Church of England refuses to let Desmond Tutu’s lesbian daughter preside over friend’s funeral
Mpho Tutu van Furth's wife is speaking out about the injustice.
The Church of England has banned the lesbian daughter of the late Archbishop Desmond Tutu from presiding over the funeral of a close friend.
Mpho Tutu van Furth was ordained in 2003 but has been banned from functioning as an Anglican priest in her native South Africa since marrying her wife, Marceline Tutu van Furth, in 2015. The Church of England bans LGBTQ clergy from marrying same-sex partners, while other branches of the international Anglican Communion, like the U.S. Episcopal Church, allow it.
In an interview with VOA News, Marceline Tutu van Furth said that Mpho’s godfather Martin Kenyon had specifically requested that she preside over his funeral when the couple visited him in April. But following Kenyon’s death in London last week, the Church of England is refusing to allow Mpho to fulfill her godfather’s wishes.
“She had to hand in her license and now this is the second time that I’m aware of,” Marceline said. “Of course small things also happened, but that she can’t do something out of love for her godfather and for the family just because of the same-sex marriage and that’s something that upsets me.”
According to Marceline, Mpho will address mourners in Kenyon’s home garden this week rather than in church.
“She fell in love with me and then she had the courage to marry me and then she can’t be the person she is as a priest,” Marceline said.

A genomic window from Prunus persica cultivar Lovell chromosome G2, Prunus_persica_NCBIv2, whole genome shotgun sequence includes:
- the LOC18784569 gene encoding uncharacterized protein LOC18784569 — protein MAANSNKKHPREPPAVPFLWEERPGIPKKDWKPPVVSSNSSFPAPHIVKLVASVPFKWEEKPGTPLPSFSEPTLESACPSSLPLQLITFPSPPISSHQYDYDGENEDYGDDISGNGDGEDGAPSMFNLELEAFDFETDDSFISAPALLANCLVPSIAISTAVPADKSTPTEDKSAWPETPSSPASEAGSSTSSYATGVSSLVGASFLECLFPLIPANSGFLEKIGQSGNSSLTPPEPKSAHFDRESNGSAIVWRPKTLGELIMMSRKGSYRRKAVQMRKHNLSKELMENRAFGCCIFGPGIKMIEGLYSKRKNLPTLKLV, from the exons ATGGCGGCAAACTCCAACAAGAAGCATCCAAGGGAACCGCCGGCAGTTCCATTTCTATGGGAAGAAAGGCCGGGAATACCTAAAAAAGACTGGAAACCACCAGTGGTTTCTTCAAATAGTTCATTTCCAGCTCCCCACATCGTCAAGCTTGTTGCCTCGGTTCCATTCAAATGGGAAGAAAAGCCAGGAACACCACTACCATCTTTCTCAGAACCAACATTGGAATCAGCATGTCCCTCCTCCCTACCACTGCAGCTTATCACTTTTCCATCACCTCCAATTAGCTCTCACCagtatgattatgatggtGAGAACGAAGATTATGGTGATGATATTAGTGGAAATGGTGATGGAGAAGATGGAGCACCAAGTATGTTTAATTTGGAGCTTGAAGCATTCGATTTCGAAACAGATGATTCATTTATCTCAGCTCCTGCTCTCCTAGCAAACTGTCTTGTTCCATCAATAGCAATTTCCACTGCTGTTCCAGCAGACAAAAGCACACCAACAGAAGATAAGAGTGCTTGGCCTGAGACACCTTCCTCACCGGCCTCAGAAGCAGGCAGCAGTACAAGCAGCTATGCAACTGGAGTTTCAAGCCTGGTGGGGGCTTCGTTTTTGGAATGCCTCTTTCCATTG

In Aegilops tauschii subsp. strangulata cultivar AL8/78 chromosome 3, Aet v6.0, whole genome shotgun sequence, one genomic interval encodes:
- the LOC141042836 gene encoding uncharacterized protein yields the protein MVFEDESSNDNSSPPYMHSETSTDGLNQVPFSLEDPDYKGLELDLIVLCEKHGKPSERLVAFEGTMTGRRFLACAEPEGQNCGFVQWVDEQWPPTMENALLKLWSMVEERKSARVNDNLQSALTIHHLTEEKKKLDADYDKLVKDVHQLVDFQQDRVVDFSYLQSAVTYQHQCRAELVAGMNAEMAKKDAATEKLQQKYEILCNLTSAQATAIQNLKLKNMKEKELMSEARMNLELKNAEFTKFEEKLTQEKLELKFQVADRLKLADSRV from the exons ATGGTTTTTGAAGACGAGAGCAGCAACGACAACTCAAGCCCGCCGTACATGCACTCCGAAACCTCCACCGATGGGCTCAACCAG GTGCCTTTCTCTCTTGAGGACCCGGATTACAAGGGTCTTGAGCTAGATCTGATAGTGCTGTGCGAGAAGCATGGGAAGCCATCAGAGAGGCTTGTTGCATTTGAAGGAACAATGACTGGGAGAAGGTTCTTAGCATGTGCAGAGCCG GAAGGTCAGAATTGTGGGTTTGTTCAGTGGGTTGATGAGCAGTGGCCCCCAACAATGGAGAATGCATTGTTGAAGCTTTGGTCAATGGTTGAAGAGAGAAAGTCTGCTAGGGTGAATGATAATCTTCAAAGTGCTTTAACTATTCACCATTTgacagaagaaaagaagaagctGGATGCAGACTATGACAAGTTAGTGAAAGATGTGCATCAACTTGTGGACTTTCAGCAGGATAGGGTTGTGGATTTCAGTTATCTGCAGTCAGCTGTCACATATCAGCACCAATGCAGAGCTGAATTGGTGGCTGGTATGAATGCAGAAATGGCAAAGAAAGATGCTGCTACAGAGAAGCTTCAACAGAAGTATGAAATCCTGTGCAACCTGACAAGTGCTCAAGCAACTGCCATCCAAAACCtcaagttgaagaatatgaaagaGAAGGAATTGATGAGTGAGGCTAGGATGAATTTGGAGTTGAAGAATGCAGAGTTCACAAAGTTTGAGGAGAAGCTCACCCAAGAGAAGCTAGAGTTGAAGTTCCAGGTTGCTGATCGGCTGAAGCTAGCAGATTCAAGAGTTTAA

As Pink News notes, Mpho’s father, the late Nobel Peace Prize laureate Archbishop Desmond Tutu, was a supporter of LGBTQ rights. “I cannot keep quiet when people are penalized for something about which they can do nothing,” he said in a 2013 United Nations Free and Equal campaign video in which he decried discrimination on the basis of gender.
“But more perniciously, more ghastly, is the fact that people are penalized, killed, all sorts of ghastly things happen to them, simply, solely on the basis of their sexual orientation,” he continued. “I oppose such injustice with the same passion that I opposed apartheid.”
“My father campaigned for women’s ordination, and so every time I stand at the altar I know that this is part of his legacy,” Mpho told The Guardian in 2016 after being forced to give up her priest’s license. “And it is painful, a very odd pain, to step down, to step back from exercising my priestly ministry.”
Marceline Tutu van Furth said she is now taking inspiration from her late father-in-law’s legacy in speaking out. “The Tutu family always have action and I thought, now it’s my turn.”